The volatile organic compounds (VOCs) emitted by vegetation, especially forests, can affect local and regional atmospheric photochemistry through their reactions with atmospheric oxidants. Their reaction products may also participate in the formation and growth of new particles which affect the radiation balance of the atmosphere, and thus climate, by scattering and absorbing shortwave and longwave radiation and by modifying the radiative properties, amount and lifetime of clouds. Globally, anthropogenic VOC emissions are far surpassed by the biogenic ones, making biogenic emission inventories an integral element in the development of efficient air quality and climate strategies. This thesis is focused on the VOC emissions from the boreal forest, the largest terrestrial biome with characteristic vegetation patterns and strong seasonality. The isoprene, monoterpene and sesquiterpene emissions of the most prevalent boreal tree species in Finland, Scots pine, have been measured and their seasonal variation and dependence on temperature and light have been studied. The measured emission data and other available observations of the emissions of the principal boreal trees have been used in a biogenic emission model developed for the forests in Finland. The model utilizes satellite landcover information, Finnish forest classification and hourly meteorological data to calculate isoprene, monoterpene, sesquiterpene and other VOC emissions over the growing season. The main compounds emitted by the boreal forest throughout the growing season in Finland are alpha- and beta-pinene and delta-carene, with a strong contribution of sabinene by the deciduous trees in summer and autumn. The emissions follow the course of the temperature and are highest in the south boreal zone with a steady decline towards the north. The isoprene emissions from the boreal forest are fairly low - the main isoprene emitters are the low emitting Norway spruce and the high emitting willow and aspen, whose foliage, however, only represents a very small percentage of the boreal leaf biomass. This work also includes the first estimate of sesquiterpene emissions from the boreal forest. The sesquiterpene emissions initiate after midsummer and are of the same order of magnitude as the isoprene emissions. At the annual level, the total biogenic emissions from the forests in Finland are approximately twice the anthropogenic VOC emissions.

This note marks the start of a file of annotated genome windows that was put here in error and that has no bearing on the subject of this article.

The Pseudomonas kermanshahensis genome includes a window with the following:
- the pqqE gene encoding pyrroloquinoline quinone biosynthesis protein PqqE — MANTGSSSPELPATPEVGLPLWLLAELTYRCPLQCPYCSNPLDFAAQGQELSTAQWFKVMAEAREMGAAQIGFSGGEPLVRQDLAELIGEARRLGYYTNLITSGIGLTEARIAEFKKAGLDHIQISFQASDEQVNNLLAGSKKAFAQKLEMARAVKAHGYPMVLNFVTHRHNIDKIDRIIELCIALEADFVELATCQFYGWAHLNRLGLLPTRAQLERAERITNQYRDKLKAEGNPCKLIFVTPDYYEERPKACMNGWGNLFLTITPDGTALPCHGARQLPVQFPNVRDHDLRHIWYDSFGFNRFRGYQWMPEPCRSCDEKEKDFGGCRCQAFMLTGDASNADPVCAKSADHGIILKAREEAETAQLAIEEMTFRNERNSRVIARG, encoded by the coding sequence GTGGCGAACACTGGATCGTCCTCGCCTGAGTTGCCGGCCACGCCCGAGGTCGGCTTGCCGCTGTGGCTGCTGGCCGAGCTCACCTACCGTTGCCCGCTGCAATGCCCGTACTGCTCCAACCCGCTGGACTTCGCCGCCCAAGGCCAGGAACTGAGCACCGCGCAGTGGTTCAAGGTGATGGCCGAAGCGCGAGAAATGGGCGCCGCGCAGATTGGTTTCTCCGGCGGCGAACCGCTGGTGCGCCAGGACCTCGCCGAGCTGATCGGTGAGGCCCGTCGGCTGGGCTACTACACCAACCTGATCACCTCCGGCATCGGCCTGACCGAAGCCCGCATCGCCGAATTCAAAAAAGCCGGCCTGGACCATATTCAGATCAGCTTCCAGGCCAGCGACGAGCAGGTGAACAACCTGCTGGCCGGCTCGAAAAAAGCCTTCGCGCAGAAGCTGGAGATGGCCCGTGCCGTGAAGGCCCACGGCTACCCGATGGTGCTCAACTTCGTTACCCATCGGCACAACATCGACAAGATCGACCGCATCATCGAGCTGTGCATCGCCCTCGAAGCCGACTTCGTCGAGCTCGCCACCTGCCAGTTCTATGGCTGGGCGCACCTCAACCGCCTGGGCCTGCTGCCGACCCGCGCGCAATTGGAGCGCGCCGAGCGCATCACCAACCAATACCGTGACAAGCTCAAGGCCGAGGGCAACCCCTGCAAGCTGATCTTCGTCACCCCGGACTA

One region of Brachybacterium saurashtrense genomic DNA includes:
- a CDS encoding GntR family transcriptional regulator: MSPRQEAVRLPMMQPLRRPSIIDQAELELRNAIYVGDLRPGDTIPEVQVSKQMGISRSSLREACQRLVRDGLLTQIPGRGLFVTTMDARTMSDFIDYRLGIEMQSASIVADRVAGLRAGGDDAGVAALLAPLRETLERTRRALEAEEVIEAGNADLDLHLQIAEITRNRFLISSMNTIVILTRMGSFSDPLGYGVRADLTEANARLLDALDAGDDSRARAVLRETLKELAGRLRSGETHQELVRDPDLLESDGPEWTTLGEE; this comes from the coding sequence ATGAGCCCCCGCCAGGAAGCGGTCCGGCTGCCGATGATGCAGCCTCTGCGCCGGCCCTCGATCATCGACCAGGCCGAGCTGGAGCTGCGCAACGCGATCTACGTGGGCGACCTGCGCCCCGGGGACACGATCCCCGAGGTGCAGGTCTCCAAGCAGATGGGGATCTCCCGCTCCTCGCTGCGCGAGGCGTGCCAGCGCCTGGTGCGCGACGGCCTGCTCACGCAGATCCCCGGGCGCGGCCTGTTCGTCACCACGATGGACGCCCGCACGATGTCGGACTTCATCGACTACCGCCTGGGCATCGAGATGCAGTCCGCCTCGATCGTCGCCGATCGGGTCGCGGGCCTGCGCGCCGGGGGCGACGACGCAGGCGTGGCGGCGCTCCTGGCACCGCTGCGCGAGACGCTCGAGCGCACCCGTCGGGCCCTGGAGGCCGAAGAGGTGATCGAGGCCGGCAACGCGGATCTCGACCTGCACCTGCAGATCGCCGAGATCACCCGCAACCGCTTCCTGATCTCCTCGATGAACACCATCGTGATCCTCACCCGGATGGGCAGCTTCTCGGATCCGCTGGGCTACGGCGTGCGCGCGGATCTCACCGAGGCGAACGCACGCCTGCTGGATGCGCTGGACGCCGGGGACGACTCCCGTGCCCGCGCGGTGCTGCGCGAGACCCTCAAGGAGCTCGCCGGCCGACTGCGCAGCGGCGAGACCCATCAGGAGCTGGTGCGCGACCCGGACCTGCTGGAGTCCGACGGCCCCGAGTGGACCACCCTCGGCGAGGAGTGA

• Vastamäki, Pertti (Helsingin yliopisto, 2014)